UTOPIA #9

Q Theatre Loft, 305 Queen St, Auckland

04/10/2019 - 05/10/2019

Te Auaha, Tapere Nui, 65 Dixon Street, Te Aro, Wellington

12/03/2020 - 14/03/2020

Tempo Dance Festival 2019

NZ Fringe Festival 2020

Production Details


Created by Kit Reilly, in collaboration with international artists from Australia and Canada, and with mentoring from Malia Johnston


Utopia #9

Black mirror meets virtuosity in Utopia #9- a sterile dystopia, where technology has surpassed human intelligence and become our governing figure. Society has fallen victim to this artificial entity but resistance emerges in the search for humanity. Utopia #9 materialises our human relationship with technology for better or worse- exploring our fascination with the superficial constructs of technology, and the threat posed to our society greater than anything else before.

Utopia #9 is the first full length work created by Kit Reilly (New Zealand School of Dance), in collaboration with international artists from Australia and Canada, and with mentoring from Malia Johnston (Movement of the Human).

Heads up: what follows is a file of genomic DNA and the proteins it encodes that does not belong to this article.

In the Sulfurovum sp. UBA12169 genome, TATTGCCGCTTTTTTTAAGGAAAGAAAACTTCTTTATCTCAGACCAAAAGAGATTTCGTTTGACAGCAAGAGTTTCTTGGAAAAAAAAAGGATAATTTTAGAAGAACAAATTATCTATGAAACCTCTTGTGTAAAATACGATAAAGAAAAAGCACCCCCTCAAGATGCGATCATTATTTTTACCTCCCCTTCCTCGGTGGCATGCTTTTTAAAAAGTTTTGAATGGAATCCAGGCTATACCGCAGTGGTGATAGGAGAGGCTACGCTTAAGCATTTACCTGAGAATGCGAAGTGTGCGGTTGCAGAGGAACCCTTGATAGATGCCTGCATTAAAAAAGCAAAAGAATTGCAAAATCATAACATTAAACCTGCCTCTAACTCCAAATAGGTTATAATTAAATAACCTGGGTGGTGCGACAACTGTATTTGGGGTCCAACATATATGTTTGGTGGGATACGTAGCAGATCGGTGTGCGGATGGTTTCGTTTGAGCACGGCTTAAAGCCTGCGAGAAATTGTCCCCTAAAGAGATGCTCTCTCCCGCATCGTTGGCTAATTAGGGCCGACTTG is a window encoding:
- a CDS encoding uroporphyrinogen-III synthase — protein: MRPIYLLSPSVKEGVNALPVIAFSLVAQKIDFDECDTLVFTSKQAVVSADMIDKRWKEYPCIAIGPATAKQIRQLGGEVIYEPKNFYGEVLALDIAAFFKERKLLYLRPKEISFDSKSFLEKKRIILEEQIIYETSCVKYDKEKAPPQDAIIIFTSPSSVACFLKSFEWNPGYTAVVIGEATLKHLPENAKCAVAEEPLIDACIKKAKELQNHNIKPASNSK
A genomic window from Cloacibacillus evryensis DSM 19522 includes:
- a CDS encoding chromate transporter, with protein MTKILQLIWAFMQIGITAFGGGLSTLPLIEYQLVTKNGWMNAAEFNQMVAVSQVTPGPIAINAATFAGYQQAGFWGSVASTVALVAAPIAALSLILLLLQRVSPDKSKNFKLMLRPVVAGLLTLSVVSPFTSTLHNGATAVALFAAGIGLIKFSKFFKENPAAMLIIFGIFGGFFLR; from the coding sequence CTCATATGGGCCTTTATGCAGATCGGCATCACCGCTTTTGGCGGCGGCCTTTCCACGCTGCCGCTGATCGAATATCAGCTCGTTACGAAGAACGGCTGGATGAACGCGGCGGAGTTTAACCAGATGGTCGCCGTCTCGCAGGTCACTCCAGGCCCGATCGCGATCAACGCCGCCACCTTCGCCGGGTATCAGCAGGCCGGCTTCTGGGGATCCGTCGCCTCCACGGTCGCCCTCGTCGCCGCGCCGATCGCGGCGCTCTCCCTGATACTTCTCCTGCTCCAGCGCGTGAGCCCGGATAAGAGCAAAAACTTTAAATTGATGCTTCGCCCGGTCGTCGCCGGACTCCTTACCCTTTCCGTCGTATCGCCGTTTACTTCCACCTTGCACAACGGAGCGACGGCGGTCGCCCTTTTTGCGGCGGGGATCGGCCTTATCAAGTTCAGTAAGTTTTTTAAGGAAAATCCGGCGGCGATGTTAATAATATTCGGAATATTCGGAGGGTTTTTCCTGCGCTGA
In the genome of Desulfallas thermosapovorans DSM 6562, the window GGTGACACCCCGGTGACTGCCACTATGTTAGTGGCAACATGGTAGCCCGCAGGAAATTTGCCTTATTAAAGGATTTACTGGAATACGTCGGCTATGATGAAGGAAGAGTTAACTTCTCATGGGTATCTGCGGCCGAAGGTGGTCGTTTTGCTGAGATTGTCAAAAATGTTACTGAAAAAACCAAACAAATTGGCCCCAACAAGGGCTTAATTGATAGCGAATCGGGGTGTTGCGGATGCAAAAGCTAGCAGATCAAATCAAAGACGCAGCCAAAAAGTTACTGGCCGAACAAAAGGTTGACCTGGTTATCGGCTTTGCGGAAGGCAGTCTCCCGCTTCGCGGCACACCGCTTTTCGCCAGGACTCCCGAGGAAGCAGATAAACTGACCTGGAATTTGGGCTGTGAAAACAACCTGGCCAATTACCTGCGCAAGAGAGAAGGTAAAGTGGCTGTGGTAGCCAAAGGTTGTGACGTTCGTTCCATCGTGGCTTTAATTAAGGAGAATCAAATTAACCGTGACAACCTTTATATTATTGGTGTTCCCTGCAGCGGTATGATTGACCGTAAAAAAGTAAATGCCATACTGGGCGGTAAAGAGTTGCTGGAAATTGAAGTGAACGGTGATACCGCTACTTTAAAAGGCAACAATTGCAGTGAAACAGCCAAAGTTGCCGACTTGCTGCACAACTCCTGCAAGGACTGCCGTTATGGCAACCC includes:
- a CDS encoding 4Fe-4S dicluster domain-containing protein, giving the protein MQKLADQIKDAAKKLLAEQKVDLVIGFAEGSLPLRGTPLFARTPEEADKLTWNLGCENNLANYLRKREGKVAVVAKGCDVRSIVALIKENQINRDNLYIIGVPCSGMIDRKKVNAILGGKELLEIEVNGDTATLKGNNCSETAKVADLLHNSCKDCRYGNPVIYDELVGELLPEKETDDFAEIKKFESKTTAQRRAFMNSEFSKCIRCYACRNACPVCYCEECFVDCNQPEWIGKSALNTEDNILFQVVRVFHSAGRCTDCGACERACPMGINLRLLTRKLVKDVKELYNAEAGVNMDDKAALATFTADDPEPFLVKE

Kit Reilly: Director/ Choreographer/ Dancer/ Composer/ Graphic Designer
Chelsea DesLauriers: Dancer/ Movement Creator
Madeleine High: Dancer/ Movement Creator
Oliver Carruthers: Movement Creator
Jess Johns: Model and Assistant
Jodi Walker: Costume Designer and Graphic Designer
Eli Cantwell: Videographer
Paul Bennett: Lighting Designer
Cohen Stephens: Production Advisor
Justin Beaver: Sound Technician
Katrina Todd: Wellesley Studios Director
Malia Johnston: Choreographic Mentor

NZ Fringe 2020:

SHOW SCHEDULE

  1. THURSDAY 12 MARCH

    6:00 PM

    Duration 50 minutes

    Passed

    Te Auaha – Tapere Nui, 65 Dixon Street, Te Aro

    Wheelchair access available

  2. FRIDAY 13 MARCH

    6:00 PM

    Duration 50 minutes

    Price General Admission $24.90 Concession $19.90 Fringe Addict $16.00

    Te Auaha – Tapere Nui, 65 Dixon Street, Te Aro

    Book Now

    Wheelchair access available

  3. SATURDAY 14 MARCH

    6:00 PM

    Duration 50 minutes

    Price General Admission $24.90 Concession $19.90 Fringe Addict $16.00

    Te Auaha – Tapere Nui, 65 Dixon Street, Te Aro

    Book Now

    Wheelchair access available

Date: Friday 4 Oct & Saturday 5 Oct

Time: Friday – 6:30pm, Saturday – 8:30pm
Venue: Q Theatre
Price: $19.90-$34.90
Duration: 50 mins
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Kit Reilly: Director/ Choreographer/ Dancer/ Composer/ Graphic Designer
Chelsea DesLauriers: Dancer/ Movement Creator
Madeleine High: Dancer/ Movement Creator
Oliver Carruthers: Movement Creator
Jess Johns: Model and Assistant
Jodi Walker: Costume Designer and Graphic Designer
Eli Cantwell: Videographer
Paul Bennett: Lighting Designer
Cohen Stephens: Production Advisor
Justin Beaver: Sound Technician
Katrina Todd: Wellesley Studios Director